Tuesday, March 7, 2017

Quiet NY Upstate Road Becomes a Busy Exit From U.S.


New York's Roxham Road is a quiet Country road jutting off another quiet Country road, where a couple of horses munch on soggy hay and a ditch running along the muddy pavement flows with melted snow. It cuts through a thicket of dormant trees, passing a half-dozen trailer homes and after almost a mile runs into a line of boulders and a rusted railing with a sign: Road Closed.

But this Road is the last leg of the journey out of the United States. Just on the other side of that sign is Canada. Border officials and Aid workers there say there has been a surge in people illegally crossing from the United States in the months since President Trump was Elected, many of them natives of Muslim Countries making bids for asylum. Roxham Road, just a brief detour from a Major Border crossing on Interstate 87, has become one of the busier Illegal points of Entry.

Champlain, is a small town in a rural corner of Upstate New York known as the North Country. Given their proximity to Canada, people around here have always had some awareness of the World beyond the Border. A pop music station in Montreal comes through clearly on the radio, and it is not all that unusual to make a run to the other side to shop. But the steady stream of cabs that have started driving up Roxham Road has forced them to reckon with life on the Border and decisions made in Washington in ways they never have before.

This is not exactly Trump Country. In Clinton County, which includes Champlain, Clinton eclipsed Trump by 610 votes. Many Residents on Roxham Road said they did not bother to Vote and had followed politics just enough to feel disenchanted, if not disgusted.

“I used to just blow everything off,” said Melissa Beshaw, whose house is the second to last before the Border. “I was never into politics until this road became famous.” She, like some others, was quick to assign blame to Trump. Immigration Advocates in Canada said the reasons for fleeing were more complicated: The President’s Executive Order in January on Immigration that affected Countries that are mostly Muslim was certainly a factor, but so were frustration with the Immigration process in general and concern over Anti-Muslim rhetoric.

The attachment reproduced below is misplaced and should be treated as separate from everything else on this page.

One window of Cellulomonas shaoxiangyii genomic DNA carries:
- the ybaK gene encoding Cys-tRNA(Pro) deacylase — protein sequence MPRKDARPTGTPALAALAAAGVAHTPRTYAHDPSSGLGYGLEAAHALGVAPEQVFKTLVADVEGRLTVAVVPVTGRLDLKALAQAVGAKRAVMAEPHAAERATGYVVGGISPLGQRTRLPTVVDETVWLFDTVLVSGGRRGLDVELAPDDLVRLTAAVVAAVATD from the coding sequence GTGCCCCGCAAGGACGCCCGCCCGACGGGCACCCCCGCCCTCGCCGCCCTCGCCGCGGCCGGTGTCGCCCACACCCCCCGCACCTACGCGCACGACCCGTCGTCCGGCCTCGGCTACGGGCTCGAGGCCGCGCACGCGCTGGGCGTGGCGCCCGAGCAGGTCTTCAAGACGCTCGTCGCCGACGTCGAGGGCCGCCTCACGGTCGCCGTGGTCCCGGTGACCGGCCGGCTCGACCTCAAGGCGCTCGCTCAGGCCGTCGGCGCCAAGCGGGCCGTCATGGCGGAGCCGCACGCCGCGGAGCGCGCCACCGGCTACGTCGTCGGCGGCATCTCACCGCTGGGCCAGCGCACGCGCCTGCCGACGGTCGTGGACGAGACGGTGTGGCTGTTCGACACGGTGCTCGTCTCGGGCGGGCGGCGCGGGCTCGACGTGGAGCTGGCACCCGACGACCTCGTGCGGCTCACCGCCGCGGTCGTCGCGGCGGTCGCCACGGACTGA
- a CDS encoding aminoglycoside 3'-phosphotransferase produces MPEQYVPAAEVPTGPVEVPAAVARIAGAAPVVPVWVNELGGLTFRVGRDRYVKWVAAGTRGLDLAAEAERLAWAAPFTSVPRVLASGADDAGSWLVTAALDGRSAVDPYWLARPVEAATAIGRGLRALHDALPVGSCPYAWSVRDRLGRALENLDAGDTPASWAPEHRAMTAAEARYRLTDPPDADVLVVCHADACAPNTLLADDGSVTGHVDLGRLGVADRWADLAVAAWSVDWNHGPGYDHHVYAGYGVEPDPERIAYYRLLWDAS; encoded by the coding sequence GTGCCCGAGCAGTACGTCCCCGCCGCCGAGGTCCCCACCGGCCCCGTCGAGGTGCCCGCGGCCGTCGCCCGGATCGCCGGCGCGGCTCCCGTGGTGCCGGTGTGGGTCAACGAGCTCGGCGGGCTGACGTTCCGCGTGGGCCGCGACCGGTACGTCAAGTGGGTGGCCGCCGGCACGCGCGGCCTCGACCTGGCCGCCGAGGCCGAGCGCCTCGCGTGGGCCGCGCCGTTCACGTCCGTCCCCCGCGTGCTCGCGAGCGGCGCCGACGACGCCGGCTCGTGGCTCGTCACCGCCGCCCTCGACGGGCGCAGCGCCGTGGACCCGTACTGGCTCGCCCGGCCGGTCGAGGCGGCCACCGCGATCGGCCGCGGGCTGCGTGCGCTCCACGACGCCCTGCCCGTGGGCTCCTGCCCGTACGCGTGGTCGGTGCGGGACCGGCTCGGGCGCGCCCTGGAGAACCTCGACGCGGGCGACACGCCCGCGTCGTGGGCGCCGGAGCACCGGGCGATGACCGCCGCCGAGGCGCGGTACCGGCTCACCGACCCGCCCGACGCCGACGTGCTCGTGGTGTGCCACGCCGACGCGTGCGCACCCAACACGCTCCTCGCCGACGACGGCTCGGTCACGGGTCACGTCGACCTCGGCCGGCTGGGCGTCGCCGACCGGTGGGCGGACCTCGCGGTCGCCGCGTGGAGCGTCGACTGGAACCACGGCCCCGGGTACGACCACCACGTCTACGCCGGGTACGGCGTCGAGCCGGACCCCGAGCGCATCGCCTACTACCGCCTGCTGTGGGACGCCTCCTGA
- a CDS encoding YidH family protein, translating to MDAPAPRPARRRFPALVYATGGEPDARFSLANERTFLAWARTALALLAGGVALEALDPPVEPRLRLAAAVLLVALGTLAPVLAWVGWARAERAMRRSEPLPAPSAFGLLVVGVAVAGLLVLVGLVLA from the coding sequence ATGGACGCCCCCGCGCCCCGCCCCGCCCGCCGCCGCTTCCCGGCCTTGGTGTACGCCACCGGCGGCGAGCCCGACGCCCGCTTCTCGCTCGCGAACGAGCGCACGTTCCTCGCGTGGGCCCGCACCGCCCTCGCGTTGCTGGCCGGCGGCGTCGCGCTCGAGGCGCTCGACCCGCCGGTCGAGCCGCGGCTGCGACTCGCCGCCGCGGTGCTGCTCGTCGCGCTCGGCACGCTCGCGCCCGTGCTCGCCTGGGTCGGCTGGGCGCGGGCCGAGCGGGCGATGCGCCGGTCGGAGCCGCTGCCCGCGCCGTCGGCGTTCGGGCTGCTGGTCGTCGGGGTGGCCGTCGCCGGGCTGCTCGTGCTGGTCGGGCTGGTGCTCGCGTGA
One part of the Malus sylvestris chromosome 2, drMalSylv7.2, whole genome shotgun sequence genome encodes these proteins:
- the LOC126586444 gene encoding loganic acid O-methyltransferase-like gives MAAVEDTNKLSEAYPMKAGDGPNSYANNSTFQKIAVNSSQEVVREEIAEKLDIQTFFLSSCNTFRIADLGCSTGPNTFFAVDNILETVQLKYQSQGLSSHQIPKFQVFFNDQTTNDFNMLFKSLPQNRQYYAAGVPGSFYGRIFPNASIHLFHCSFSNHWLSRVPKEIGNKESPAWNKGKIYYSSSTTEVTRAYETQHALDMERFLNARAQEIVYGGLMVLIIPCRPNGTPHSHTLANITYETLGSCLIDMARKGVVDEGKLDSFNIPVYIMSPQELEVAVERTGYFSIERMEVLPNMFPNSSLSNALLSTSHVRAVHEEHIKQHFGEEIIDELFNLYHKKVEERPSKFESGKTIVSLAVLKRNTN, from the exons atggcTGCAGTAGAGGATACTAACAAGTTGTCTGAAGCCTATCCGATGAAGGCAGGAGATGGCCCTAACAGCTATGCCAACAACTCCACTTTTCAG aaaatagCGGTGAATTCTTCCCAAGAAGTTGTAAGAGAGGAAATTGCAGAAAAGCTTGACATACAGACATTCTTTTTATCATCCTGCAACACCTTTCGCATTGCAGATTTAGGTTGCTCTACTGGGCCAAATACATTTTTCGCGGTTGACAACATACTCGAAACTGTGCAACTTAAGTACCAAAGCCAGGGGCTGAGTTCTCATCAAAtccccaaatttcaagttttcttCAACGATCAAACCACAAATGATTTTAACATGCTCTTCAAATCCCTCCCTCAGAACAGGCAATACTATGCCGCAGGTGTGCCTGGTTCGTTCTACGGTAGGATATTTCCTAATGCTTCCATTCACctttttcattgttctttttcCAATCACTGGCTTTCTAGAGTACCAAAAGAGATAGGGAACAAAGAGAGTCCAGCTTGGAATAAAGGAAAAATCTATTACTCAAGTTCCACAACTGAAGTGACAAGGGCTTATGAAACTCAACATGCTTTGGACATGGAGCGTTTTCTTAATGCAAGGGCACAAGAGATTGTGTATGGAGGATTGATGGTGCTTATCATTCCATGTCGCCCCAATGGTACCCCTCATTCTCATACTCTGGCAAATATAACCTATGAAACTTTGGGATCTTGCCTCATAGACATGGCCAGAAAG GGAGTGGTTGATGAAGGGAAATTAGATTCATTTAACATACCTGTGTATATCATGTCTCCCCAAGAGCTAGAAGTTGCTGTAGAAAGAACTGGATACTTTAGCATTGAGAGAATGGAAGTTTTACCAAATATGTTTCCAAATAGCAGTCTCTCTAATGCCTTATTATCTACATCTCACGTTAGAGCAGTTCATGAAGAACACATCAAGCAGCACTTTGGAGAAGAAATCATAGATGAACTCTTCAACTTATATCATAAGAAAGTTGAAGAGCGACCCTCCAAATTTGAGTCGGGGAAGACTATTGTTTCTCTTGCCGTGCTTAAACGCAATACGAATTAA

Migrants have been coming to places like Roxham Road not because they want to sneak over the border; the expectation is to walk right into the arms of the Canadian Authorities. An agreement between the United States and Canada makes it virtually impossible for them to ask for Asylum at a Legal Border crossing; Canadian Border officials would have to turn them back. But a technicality allows them to bypass the Agreement by Illegally setting foot in Canada.

“Once they get arrested, they’re already on Canadian soil,” said Jean-S├ębastien Boudreault, the President of the Quebec Immigration Lawyers Association, “so we have to let them do a refugee claim.”

Lawyers said families are usually taken to Immigration offices at the nearest Legal Border Crossing, where they can officially ask for Asylum. If they have identification and do not appear to pose a Security Threat, the lawyers said, they are typically released and given a bus ticket to Montreal, where they wait for a Hearing on their Refugee Status. Many of them are staying at a Y.M.C.A. there.

The Border crossings, despite being freighted with emotion, happen quickly and can seem almost procedural, occurring over and over every day in recent weeks.

It is unclear how the Border Hoppers, as some call them, first found Roxham Road. There are moments when Residents are frustrated by it, like the day when Local Television Stations discovered what was happening and came out with their satellite trucks. But, mostly, they sympathize with the people passing through.

Before long, darkness blanketed the trees and stars freckled the vast country sky. All was quiet on Roxham Road, except for the babbling water in the ditch. Still, just over the border, Mounties were posted on a muddy hill, waiting for the next car to arrive.











NYC Wins When Everyone Can Vote! Michael H. Drucker
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